"I and my fellow CEOs have reiterated our belief that a competitive functioning market is the best means to deliver on this goal in a cost-effective manner while also ensuring the basic imperative of supply security – keeping the lights on and delivering reliable power to citizens and industry."
But the chief executives, including Ian Marchant from Scottish & Southern Energy, will anger green campaigners by insisting that nuclear power as well as new renewable energies is a core component of carbon-free supply. They also demanded clean fossil technologies, including carbon capture and storage (CCS) and highly efficient combined heat and power, as other core elements. They want simplified licensing procedures for new build, including nuclear.
In a clear nod to EU leaders, who begin their spring summit in Brussels today, they added that the scale of investment required a "stable, coherent and market-orientated investment framework".
EU governments are at loggerheads over a €5bn plan by the European Commission to spend unused EU budget lines on predominantly carbon-free energy, including CCS, offshore power grids and, until this week, the Nabucco gas pipeline from the Caspian Sea to western Europe.
It will be discussed at the summit over the next two days amid signs that it is unravelling and evidence that political indecision is driving down carbon prices. Eurelectric urged the leaders to work for a global approach to the challenge of mitigating greenhouse gases, increase support for R&D and CCS and buttress market-based electricity prices. Consumers have already been warnedthat "green" energy will require price rises of up to 20%.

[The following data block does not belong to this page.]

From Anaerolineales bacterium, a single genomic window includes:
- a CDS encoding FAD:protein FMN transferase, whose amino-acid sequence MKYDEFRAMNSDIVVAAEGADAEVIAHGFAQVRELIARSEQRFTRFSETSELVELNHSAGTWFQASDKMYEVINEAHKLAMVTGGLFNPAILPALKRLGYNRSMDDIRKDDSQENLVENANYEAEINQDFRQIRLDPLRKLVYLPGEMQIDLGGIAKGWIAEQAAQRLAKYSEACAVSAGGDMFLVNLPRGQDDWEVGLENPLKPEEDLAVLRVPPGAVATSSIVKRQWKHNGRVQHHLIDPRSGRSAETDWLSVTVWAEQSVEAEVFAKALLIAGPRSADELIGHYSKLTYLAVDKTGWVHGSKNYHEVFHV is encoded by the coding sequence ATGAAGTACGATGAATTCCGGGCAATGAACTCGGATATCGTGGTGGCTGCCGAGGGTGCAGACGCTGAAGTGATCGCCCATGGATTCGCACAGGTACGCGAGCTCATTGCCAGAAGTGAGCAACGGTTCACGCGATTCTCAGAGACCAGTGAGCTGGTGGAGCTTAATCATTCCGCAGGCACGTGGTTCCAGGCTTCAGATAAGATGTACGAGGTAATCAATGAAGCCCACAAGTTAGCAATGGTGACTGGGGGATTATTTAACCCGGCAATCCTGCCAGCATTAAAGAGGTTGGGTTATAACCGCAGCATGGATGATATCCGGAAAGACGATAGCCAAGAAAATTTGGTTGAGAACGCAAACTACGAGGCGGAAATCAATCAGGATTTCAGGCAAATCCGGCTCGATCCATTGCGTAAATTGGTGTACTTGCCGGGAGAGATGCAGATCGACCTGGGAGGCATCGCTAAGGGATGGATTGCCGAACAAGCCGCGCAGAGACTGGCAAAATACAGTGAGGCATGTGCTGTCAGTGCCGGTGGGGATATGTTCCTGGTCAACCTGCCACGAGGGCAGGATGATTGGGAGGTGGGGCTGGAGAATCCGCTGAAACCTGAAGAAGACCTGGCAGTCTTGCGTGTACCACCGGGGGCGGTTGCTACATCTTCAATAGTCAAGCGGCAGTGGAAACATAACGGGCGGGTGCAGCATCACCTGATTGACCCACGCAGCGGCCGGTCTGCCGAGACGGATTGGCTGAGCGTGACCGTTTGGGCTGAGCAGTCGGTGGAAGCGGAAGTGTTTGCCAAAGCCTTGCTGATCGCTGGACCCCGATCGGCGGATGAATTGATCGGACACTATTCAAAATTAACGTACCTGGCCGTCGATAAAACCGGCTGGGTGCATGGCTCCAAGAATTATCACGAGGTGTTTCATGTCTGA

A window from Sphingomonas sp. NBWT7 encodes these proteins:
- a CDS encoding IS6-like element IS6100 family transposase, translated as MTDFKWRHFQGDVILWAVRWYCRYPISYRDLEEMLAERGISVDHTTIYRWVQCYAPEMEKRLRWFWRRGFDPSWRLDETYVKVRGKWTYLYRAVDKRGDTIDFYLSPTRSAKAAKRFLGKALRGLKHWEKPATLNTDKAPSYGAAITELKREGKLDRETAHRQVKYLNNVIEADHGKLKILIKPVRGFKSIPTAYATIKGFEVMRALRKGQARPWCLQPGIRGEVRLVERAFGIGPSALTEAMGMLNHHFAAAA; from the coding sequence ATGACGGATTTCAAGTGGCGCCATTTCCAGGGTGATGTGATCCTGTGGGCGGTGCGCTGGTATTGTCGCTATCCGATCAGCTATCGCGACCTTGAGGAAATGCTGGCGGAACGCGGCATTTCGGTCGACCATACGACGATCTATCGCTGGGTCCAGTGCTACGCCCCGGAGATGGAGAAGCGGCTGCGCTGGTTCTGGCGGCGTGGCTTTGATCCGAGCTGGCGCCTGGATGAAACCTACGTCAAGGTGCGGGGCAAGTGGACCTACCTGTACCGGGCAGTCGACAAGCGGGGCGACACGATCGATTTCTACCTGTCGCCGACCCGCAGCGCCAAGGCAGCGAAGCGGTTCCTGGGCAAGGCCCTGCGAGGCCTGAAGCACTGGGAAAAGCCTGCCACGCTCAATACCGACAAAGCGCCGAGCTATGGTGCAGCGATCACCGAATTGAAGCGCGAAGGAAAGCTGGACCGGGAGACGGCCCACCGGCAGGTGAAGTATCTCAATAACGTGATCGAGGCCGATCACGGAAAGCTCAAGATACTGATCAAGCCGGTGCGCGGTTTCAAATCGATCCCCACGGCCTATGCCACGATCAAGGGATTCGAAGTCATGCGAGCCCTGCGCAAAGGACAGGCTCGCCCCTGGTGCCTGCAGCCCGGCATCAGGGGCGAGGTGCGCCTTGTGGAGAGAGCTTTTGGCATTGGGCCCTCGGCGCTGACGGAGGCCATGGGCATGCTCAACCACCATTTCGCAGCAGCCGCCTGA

Welcoming the commitment, Piebalgs said: "If we want to win the battle against climate change and decarbonise EU electricity supply, we need to change completely the way we think energy production, consumption and development."
The EU’s current policy objectives include cutting greenhouse gas emissions by 20% and gaining 20% of primary energy from renewables by 2020. Emissions cuts would rise to 30% if a global post-Kyoto deal is achieved at December’s Copenhagen climate change summit.
Arthouros Zervos, president of the European Wind Energy Association (EWEA), said in Marseille: "If the EU is to meet its CO2 reduction and renewables targets, improve security of supply and create real competition in the European power market, we need to extend our power grids and change the way we operate them.
"At current fuel prices, electricity production costs from a new wind farm, coal plant and gas station are more or less the same. If a truly interconnected European grid existed and power markets were effective, the uncertainty of volatile carbon and fuel prices would ensure that wind – which avoids these unknown quantities – would become the most cost-effective of the three. We need the power markets to ensure that future investors are fully exposed to fuel and carbon price risk."